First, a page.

Leaky images and other foibles of office documents

Reports, articles, marketing materials — all are document types most of us handle at some point. We write and edit them on computers, e-mail them to colleagues or friends, share them in the cloud, hand them to clients, and so much more.

If a file you intend to show to others contains information they shouldn’t see, however, you could run into problems. Let’s figure out how to prevent that.

Capricious images

Secrets such as passwords in the background often show up in images, and by no means do all editing tools get rid of them properly. For example, even if you thoroughly blur over sensitive information with a semitransparent brush, simply tweaking the brightness and contrast is sometimes enough to reveal the secret. To find out how an image can inadvertently spill confidential information — and how to hide it — read this post.

In a nutshell, to really hide passwords, bar codes, names, and other secret data in images you work with in a graphics editor, you need to remember two things. First, perform any blurring with 100% opaque tools. Second, publish the image in a “flat” format such as JPG or PNG to prevent others from stripping it into separate layers.

But what if you see secret information in an image that’s embedded into a text document?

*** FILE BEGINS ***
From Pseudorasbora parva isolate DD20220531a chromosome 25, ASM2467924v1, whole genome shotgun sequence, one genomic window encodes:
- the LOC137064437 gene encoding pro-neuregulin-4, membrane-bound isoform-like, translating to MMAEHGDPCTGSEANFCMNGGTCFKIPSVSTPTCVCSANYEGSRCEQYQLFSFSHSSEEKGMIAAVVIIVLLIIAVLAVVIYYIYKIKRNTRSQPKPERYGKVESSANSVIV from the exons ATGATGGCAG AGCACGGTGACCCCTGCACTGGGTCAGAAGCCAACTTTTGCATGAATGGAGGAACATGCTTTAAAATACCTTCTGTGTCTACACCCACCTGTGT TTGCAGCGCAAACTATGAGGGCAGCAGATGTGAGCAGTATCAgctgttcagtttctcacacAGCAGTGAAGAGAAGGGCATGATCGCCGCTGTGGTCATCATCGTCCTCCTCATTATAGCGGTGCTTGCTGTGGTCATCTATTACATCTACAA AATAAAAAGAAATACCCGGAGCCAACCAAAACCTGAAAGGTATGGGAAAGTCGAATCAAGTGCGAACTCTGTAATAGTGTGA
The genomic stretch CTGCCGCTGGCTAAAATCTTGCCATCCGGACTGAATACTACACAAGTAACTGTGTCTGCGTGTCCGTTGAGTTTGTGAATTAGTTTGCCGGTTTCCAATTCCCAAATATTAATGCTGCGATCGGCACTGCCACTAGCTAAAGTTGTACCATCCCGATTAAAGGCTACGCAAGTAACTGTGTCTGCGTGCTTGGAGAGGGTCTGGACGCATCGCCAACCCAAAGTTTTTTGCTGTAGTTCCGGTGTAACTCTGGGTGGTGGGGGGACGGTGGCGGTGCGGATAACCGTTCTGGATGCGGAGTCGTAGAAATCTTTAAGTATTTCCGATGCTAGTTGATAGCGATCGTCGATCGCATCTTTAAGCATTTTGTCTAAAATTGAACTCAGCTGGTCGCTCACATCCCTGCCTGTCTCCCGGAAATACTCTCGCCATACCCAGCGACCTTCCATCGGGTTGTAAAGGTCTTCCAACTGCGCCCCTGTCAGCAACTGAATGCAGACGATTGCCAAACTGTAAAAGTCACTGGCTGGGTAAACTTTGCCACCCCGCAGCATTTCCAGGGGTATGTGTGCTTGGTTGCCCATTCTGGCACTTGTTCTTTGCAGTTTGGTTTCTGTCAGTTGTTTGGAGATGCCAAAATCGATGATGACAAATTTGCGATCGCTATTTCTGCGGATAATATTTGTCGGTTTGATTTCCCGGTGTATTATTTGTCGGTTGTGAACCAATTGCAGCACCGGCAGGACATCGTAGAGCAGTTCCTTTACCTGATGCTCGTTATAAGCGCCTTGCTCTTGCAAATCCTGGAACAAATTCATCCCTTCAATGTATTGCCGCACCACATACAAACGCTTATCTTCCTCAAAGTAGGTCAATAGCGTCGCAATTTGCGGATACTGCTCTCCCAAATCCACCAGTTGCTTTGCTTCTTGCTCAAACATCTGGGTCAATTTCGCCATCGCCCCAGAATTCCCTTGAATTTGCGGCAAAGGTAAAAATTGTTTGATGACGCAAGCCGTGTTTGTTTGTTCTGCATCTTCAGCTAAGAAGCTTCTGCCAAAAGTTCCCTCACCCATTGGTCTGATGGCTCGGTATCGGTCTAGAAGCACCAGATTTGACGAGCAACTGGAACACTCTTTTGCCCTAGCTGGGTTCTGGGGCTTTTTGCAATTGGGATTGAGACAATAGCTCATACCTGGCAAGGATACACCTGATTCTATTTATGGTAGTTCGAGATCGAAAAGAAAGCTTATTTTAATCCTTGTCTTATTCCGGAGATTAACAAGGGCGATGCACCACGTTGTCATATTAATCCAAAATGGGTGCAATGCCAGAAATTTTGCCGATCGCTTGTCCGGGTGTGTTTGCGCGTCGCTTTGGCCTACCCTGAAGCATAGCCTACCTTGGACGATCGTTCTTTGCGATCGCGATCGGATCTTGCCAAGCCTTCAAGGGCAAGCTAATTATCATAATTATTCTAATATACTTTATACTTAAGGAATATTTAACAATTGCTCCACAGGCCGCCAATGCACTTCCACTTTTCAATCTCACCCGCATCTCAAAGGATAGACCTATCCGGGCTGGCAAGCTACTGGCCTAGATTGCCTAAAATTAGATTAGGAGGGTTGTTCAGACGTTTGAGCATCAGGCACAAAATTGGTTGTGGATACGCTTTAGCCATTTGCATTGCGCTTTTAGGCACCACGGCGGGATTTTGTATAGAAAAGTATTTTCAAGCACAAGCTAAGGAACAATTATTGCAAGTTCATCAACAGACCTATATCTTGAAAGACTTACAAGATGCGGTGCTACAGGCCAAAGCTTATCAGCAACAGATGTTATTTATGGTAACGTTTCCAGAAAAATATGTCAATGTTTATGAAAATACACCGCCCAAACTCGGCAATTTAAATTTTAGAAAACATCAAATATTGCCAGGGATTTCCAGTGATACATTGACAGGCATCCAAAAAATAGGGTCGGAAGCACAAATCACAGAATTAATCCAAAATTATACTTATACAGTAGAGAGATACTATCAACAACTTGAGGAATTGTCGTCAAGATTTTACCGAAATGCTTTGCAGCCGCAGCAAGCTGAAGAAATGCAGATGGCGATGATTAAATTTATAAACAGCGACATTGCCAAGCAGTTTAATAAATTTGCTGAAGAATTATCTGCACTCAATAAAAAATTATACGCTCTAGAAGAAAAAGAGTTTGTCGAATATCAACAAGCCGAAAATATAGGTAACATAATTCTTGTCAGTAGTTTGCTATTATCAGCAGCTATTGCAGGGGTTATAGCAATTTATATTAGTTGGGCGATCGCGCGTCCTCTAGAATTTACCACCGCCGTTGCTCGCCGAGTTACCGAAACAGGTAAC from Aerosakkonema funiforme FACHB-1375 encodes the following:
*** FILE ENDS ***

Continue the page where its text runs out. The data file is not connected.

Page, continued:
Mischievous PDFs

Let’s say you’re about to send a brochure to a client when you realize one of the images contains a colleague’s personal data. You draw a black rectangle over it, using the paid version of Adobe Acrobat on your office computer. All set, right?

Concealing part of an image in Adobe Acrobat Reader

Alas, if you send that document, the client will still be able to glean too much information about your colleague. Acrobat is not made for image editing, and it has no function to combine a picture with whatever you draw on top of it, so anyone who opens the file can delete or move rectangles and other surface graphics.

Any user can simply move away a black rectangle drawn in Adobe Acrobat Reader

Any user can simply move away a black rectangle drawn in Adobe Acrobat Reader

Exporting from Word to PDF

In some cases, it’s handy to adjust an image in the format in which you created the document (for example, DOCX), and then export it to PDF format. For example, if you crop an image, the trimmed part will not transfer to the PDF. Many people use that simple method for light edits on an image in a document.

However, it’s important to remember that not every image edit works to hide information in that way. For example the black rectangle trick will still fail.

Original image

Original image

Covering part of an image with a rectangle in Microsoft Word

Covering part of an image with a rectangle in Microsoft Word

If, after exporting the MS Word file to PDF, you open the resulting file in Adobe Reader and then copy and paste the image back into Word, you will see the original image with no obscuring rectangle.

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